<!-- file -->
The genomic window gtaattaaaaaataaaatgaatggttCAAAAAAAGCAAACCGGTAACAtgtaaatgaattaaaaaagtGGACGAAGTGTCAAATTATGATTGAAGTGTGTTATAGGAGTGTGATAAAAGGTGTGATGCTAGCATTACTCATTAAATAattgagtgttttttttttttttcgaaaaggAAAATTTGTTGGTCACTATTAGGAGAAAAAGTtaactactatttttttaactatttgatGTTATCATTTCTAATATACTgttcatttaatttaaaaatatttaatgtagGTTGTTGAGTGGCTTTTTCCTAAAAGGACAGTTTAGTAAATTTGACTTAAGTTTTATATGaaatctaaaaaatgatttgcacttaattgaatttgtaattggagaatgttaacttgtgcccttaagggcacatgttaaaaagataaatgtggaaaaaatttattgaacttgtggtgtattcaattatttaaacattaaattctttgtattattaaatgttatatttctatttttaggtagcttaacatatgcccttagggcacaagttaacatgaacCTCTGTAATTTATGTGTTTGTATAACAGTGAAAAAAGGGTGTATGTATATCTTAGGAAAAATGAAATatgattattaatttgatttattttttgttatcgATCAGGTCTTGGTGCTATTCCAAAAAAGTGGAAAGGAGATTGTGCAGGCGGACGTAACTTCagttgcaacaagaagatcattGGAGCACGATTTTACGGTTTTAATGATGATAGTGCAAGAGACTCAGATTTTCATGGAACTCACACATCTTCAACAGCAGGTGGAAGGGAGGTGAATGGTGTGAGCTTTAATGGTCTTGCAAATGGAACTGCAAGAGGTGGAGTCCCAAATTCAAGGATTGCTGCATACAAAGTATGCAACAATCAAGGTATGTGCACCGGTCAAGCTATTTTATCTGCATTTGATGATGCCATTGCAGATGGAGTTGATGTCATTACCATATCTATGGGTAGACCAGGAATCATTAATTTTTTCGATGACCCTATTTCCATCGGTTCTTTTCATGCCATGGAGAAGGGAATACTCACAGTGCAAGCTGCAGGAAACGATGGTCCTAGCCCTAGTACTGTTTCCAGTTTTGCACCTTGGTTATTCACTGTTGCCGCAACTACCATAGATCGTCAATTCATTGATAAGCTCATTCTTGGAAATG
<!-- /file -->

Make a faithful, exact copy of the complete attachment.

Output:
The genomic window gtaattaaaaaataaaatgaatggttCAAAAAAAGCAAACCGGTAACAtgtaaatgaattaaaaaagtGGACGAAGTGTCAAATTATGATTGAAGTGTGTTATAGGAGTGTGATAAAAGGTGTGATGCTAGCATTACTCATTAAATAattgagtgttttttttttttttcgaaaaggAAAATTTGTTGGTCACTATTAGGAGAAAAAGTtaactactatttttttaactatttgatGTTATCATTTCTAATATACTgttcatttaatttaaaaatatttaatgtagGTTGTTGAGTGGCTTTTTCCTAAAAGGACAGTTTAGTAAATTTGACTTAAGTTTTATATGaaatctaaaaaatgatttgcacttaattgaatttgtaattggagaatgttaacttgtgcccttaagggcacatgttaaaaagataaatgtggaaaaaatttattgaacttgtggtgtattcaattatttaaacattaaattctttgtattattaaatgttatatttctatttttaggtagcttaacatatgcccttagggcacaagttaacatgaacCTCTGTAATTTATGTGTTTGTATAACAGTGAAAAAAGGGTGTATGTATATCTTAGGAAAAATGAAATatgattattaatttgatttattttttgttatcgATCAGGTCTTGGTGCTATTCCAAAAAAGTGGAAAGGAGATTGTGCAGGCGGACGTAACTTCagttgcaacaagaagatcattGGAGCACGATTTTACGGTTTTAATGATGATAGTGCAAGAGACTCAGATTTTCATGGAACTCACACATCTTCAACAGCAGGTGGAAGGGAGGTGAATGGTGTGAGCTTTAATGGTCTTGCAAATGGAACTGCAAGAGGTGGAGTCCCAAATTCAAGGATTGCTGCATACAAAGTATGCAACAATCAAGGTATGTGCACCGGTCAAGCTATTTTATCTGCATTTGATGATGCCATTGCAGATGGAGTTGATGTCATTACCATATCTATGGGTAGACCAGGAATCATTAATTTTTTCGATGACCCTATTTCCATCGGTTCTTTTCATGCCATGGAGAAGGGAATACTCACAGTGCAAGCTGCAGGAAACGATGGTCCTAGCCCTAGTACTGTTTCCAGTTTTGCACCTTGGTTATTCACTGTTGCCGCAACTACCATAGATCGTCAATTCATTGATAAGCTCATTCTTGGAAATG